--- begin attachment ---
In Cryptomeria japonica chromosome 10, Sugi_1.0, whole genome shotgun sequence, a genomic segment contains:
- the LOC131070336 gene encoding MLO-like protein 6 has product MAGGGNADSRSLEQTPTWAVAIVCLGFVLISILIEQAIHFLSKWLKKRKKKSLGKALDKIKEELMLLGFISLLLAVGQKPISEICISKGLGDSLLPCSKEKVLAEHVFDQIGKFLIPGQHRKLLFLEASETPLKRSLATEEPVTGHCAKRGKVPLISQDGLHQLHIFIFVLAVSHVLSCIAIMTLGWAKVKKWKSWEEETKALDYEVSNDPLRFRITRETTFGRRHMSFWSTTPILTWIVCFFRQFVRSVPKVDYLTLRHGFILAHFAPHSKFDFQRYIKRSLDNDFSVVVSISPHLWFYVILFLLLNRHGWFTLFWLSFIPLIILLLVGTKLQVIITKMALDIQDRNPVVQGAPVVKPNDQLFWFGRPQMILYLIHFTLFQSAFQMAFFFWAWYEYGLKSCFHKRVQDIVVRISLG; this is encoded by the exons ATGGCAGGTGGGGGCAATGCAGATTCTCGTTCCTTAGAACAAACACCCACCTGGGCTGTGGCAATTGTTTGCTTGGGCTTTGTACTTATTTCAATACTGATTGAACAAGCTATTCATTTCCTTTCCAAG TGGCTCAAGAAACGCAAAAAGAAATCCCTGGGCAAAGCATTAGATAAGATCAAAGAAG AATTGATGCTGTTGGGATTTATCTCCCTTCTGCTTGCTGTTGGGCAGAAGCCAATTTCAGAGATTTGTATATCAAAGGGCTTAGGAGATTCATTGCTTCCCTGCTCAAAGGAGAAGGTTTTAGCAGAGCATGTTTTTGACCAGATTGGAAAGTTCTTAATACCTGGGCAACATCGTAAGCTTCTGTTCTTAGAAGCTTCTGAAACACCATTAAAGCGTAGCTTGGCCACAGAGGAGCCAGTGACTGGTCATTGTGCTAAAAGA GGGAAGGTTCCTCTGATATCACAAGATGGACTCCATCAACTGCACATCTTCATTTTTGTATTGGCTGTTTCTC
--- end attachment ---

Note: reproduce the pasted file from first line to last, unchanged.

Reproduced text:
In Cryptomeria japonica chromosome 10, Sugi_1.0, whole genome shotgun sequence, a genomic segment contains:
- the LOC131070336 gene encoding MLO-like protein 6 has product MAGGGNADSRSLEQTPTWAVAIVCLGFVLISILIEQAIHFLSKWLKKRKKKSLGKALDKIKEELMLLGFISLLLAVGQKPISEICISKGLGDSLLPCSKEKVLAEHVFDQIGKFLIPGQHRKLLFLEASETPLKRSLATEEPVTGHCAKRGKVPLISQDGLHQLHIFIFVLAVSHVLSCIAIMTLGWAKVKKWKSWEEETKALDYEVSNDPLRFRITRETTFGRRHMSFWSTTPILTWIVCFFRQFVRSVPKVDYLTLRHGFILAHFAPHSKFDFQRYIKRSLDNDFSVVVSISPHLWFYVILFLLLNRHGWFTLFWLSFIPLIILLLVGTKLQVIITKMALDIQDRNPVVQGAPVVKPNDQLFWFGRPQMILYLIHFTLFQSAFQMAFFFWAWYEYGLKSCFHKRVQDIVVRISLG; this is encoded by the exons ATGGCAGGTGGGGGCAATGCAGATTCTCGTTCCTTAGAACAAACACCCACCTGGGCTGTGGCAATTGTTTGCTTGGGCTTTGTACTTATTTCAATACTGATTGAACAAGCTATTCATTTCCTTTCCAAG TGGCTCAAGAAACGCAAAAAGAAATCCCTGGGCAAAGCATTAGATAAGATCAAAGAAG AATTGATGCTGTTGGGATTTATCTCCCTTCTGCTTGCTGTTGGGCAGAAGCCAATTTCAGAGATTTGTATATCAAAGGGCTTAGGAGATTCATTGCTTCCCTGCTCAAAGGAGAAGGTTTTAGCAGAGCATGTTTTTGACCAGATTGGAAAGTTCTTAATACCTGGGCAACATCGTAAGCTTCTGTTCTTAGAAGCTTCTGAAACACCATTAAAGCGTAGCTTGGCCACAGAGGAGCCAGTGACTGGTCATTGTGCTAAAAGA GGGAAGGTTCCTCTGATATCACAAGATGGACTCCATCAACTGCACATCTTCATTTTTGTATTGGCTGTTTCTC